On 27 June 2019, in Prime Minister Jacinda Ardern's first major reshuffle of the coalition government, Woods was appointed Minister of Housing, replacing Phil Twyford. [16]

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  1. 1 2 3 4 Conway, Glenn (20 September 2010). "Anderton follower chosen for Wigram". The Press . Archived from the original on 21 September 2010. Retrieved 21 September 2010.
  2. "Dr Megan Woods". Plant & Food Research. Retrieved 20 October 2010.
  3. 1 2 3 4 5 "Megan Woods to stand for Labour in Wigram". 3 News. 19 September 2010. Retrieved 20 October 2010.
  4. "Official Count Results -- Christchurch Central". Election NZ. Archived from the original on 27 May 2010. Retrieved 20 October 2010.
  5. Edward Gay and James Ihaka (13 October 2007). "New faces aplenty in local government shake-ups". The New Zealand Herald . Retrieved 23 October 2011.
  6. "Christchurch City Mayor". Local Elections 2010. Archived from the original on 27 August 2010. Retrieved 14 October 2011.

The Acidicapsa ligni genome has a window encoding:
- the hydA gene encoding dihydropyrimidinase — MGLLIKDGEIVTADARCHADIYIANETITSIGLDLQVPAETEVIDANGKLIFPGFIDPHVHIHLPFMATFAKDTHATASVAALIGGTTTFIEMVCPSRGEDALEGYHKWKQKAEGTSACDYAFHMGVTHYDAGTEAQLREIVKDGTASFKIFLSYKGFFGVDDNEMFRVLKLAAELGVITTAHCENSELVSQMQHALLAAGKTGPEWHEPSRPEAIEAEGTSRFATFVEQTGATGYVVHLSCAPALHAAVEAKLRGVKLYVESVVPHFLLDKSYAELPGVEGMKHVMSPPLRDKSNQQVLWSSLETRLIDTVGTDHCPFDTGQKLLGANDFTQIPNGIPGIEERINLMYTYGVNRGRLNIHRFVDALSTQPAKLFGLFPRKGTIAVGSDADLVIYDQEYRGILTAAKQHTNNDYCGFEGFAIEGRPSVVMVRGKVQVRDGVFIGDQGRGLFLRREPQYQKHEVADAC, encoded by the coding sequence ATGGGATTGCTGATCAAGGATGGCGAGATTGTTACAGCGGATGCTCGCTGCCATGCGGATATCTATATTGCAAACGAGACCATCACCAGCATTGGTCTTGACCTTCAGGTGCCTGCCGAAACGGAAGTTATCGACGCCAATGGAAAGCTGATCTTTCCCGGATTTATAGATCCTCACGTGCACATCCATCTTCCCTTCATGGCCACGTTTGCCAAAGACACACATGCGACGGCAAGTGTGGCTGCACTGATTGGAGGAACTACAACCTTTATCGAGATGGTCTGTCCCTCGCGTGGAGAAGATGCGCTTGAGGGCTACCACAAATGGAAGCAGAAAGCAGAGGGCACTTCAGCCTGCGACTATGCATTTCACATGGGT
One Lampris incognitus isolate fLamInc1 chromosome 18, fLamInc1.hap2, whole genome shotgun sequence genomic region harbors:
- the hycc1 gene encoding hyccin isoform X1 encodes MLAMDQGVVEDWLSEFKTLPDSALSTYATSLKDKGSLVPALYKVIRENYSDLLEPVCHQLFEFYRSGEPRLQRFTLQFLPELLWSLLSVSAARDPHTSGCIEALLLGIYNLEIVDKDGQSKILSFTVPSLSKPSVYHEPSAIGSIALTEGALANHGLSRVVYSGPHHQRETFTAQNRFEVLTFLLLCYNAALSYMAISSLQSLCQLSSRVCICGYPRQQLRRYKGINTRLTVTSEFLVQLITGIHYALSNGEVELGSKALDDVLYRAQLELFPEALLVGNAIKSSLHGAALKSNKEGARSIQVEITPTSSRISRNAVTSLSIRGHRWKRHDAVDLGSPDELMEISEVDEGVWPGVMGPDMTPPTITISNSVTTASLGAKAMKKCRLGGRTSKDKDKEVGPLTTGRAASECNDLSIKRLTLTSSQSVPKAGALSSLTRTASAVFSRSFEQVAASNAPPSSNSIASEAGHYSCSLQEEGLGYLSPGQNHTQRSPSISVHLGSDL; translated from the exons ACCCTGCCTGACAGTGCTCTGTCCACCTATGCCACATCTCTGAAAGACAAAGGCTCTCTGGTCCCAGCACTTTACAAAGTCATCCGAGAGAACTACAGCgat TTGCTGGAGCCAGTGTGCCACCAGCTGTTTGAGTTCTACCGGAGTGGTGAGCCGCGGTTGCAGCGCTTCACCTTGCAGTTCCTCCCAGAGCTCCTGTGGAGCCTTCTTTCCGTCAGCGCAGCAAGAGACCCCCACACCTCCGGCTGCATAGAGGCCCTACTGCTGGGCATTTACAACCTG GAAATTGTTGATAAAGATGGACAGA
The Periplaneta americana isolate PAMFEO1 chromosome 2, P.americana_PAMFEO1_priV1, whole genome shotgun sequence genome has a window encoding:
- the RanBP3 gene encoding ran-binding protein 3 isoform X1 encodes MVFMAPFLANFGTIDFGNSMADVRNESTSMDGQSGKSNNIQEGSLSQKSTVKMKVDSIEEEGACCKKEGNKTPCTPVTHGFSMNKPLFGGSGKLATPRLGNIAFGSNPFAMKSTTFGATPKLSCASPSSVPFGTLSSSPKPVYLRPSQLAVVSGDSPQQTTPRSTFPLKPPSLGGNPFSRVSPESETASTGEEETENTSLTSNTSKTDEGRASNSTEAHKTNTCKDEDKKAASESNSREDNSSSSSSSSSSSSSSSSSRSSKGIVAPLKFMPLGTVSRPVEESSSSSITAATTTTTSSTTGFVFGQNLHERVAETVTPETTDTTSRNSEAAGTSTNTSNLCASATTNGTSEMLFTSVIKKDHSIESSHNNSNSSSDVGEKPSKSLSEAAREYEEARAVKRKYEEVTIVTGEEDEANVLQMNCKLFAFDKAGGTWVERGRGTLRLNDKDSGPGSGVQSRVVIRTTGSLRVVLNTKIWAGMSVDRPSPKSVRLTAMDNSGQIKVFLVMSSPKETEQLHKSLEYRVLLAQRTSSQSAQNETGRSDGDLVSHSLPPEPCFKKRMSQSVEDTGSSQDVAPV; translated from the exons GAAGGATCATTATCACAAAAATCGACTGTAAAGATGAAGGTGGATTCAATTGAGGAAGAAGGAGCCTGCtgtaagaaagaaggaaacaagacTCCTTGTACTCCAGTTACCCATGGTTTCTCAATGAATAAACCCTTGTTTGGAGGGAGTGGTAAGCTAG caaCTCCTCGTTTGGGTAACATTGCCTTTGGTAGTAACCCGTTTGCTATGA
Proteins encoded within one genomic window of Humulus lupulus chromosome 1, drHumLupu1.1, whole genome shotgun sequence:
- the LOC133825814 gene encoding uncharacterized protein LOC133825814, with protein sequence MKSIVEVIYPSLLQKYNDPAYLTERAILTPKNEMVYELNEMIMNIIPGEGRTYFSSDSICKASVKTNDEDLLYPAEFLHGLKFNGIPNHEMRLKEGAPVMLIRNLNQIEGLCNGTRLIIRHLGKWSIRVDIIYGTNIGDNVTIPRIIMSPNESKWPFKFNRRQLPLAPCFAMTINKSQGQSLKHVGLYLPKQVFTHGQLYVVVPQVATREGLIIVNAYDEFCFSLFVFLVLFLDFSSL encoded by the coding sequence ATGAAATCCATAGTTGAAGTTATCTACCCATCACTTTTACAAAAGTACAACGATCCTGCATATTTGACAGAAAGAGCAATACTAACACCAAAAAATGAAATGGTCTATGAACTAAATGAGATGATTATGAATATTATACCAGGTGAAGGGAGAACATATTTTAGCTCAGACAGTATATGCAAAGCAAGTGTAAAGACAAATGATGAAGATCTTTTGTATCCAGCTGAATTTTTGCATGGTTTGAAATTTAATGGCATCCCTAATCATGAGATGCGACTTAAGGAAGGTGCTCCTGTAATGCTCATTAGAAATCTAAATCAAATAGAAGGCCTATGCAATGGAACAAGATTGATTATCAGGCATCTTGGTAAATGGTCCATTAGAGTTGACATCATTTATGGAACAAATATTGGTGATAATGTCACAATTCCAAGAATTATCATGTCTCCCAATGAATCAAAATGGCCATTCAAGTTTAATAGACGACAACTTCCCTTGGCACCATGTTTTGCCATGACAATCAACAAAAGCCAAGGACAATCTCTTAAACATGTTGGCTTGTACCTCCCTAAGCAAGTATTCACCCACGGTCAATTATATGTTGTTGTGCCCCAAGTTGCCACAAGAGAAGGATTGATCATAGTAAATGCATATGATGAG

7. The People's Mayor Announces. 18 July 2010. Retrieved 28 October 2017.
  8. Booker, Jarrod (12 September 2010). "Anderton presses on with mayoral bid". New Zealand Herald. Retrieved 20 October 2010.
  9. "Parker re-elected in Christchurch". The Press . 9 October 2010. Retrieved 10 October 2010.
  10. "Official Count Results -- Wigram". Electoral Commission. 10 December 2011. Retrieved 11 September 2014.
  11. "Official Count Results -- Wigram". Electoral Commission. 20 September 2014. Retrieved 20 September 2014.
  12. "About Megan".
  13. "Megan Woods". New Zealand Labour Party. Archived from the original on 26 November 2014. Retrieved 30 November 2014.
  14. "Who's in? Who's out?". Radio NZ. 20 October 2017. Retrieved 20 October 2017.
  15. "Oil, gas exploration move a 'kick in the guts' for Taranaki - mayor". Radio New Zealand. 11 April 2018. Retrieved 11 April 2018.
  16. "PM takes housing off Phil Twyford in first major reshuffle". . 27 June 2019. Retrieved 27 June 2019.
New Zealand Parliament
Preceded by
Jim Anderton
Member of Parliament for Wigram
Political offices
Preceded by
Judith Collins
Minister of Energy and Resources
2017 - present
Preceded by
Nicky Wagner
Minister for Greater Canterbury Regeneration
2017 - present
Preceded by
Paul Goldsmith
as Minister of Science and Innovation
Minister of Research, Science and Innovation
2017 - present